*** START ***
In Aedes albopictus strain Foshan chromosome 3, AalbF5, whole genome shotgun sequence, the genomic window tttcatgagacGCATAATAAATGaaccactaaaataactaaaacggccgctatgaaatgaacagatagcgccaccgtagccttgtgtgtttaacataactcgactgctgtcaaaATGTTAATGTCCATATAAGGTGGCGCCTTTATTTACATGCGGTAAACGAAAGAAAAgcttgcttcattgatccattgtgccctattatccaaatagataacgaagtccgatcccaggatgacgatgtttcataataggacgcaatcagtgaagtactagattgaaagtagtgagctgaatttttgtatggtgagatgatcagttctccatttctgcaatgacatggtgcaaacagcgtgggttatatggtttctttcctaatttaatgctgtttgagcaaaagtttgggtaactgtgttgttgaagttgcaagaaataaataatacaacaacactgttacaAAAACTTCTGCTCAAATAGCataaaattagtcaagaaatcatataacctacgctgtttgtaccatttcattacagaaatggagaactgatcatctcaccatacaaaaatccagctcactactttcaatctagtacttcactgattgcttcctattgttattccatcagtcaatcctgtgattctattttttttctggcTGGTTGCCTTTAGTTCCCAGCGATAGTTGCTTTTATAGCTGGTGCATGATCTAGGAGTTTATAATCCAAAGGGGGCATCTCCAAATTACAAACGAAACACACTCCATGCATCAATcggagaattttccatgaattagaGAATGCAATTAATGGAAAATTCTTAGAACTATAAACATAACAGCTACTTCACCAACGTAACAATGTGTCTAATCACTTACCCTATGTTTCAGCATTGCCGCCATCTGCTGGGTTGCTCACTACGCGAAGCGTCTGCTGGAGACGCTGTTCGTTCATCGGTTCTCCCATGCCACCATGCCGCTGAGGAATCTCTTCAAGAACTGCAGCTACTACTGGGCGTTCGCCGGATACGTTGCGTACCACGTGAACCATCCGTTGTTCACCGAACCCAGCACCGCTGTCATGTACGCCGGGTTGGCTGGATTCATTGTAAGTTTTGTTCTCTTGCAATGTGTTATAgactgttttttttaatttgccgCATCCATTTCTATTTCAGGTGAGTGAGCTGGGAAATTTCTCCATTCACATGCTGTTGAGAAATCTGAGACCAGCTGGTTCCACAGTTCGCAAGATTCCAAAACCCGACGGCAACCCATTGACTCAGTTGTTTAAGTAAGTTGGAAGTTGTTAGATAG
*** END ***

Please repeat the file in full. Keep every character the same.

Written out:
In Aedes albopictus strain Foshan chromosome 3, AalbF5, whole genome shotgun sequence, the genomic window tttcatgagacGCATAATAAATGaaccactaaaataactaaaacggccgctatgaaatgaacagatagcgccaccgtagccttgtgtgtttaacataactcgactgctgtcaaaATGTTAATGTCCATATAAGGTGGCGCCTTTATTTACATGCGGTAAACGAAAGAAAAgcttgcttcattgatccattgtgccctattatccaaatagataacgaagtccgatcccaggatgacgatgtttcataataggacgcaatcagtgaagtactagattgaaagtagtgagctgaatttttgtatggtgagatgatcagttctccatttctgcaatgacatggtgcaaacagcgtgggttatatggtttctttcctaatttaatgctgtttgagcaaaagtttgggtaactgtgttgttgaagttgcaagaaataaataatacaacaacactgttacaAAAACTTCTGCTCAAATAGCataaaattagtcaagaaatcatataacctacgctgtttgtaccatttcattacagaaatggagaactgatcatctcaccatacaaaaatccagctcactactttcaatctagtacttcactgattgcttcctattgttattccatcagtcaatcctgtgattctattttttttctggcTGGTTGCCTTTAGTTCCCAGCGATAGTTGCTTTTATAGCTGGTGCATGATCTAGGAGTTTATAATCCAAAGGGGGCATCTCCAAATTACAAACGAAACACACTCCATGCATCAATcggagaattttccatgaattagaGAATGCAATTAATGGAAAATTCTTAGAACTATAAACATAACAGCTACTTCACCAACGTAACAATGTGTCTAATCACTTACCCTATGTTTCAGCATTGCCGCCATCTGCTGGGTTGCTCACTACGCGAAGCGTCTGCTGGAGACGCTGTTCGTTCATCGGTTCTCCCATGCCACCATGCCGCTGAGGAATCTCTTCAAGAACTGCAGCTACTACTGGGCGTTCGCCGGATACGTTGCGTACCACGTGAACCATCCGTTGTTCACCGAACCCAGCACCGCTGTCATGTACGCCGGGTTGGCTGGATTCATTGTAAGTTTTGTTCTCTTGCAATGTGTTATAgactgttttttttaatttgccgCATCCATTTCTATTTCAGGTGAGTGAGCTGGGAAATTTCTCCATTCACATGCTGTTGAGAAATCTGAGACCAGCTGGTTCCACAGTTCGCAAGATTCCAAAACCCGACGGCAACCCATTGACTCAGTTGTTTAAGTAAGTTGGAAGTTGTTAGATAG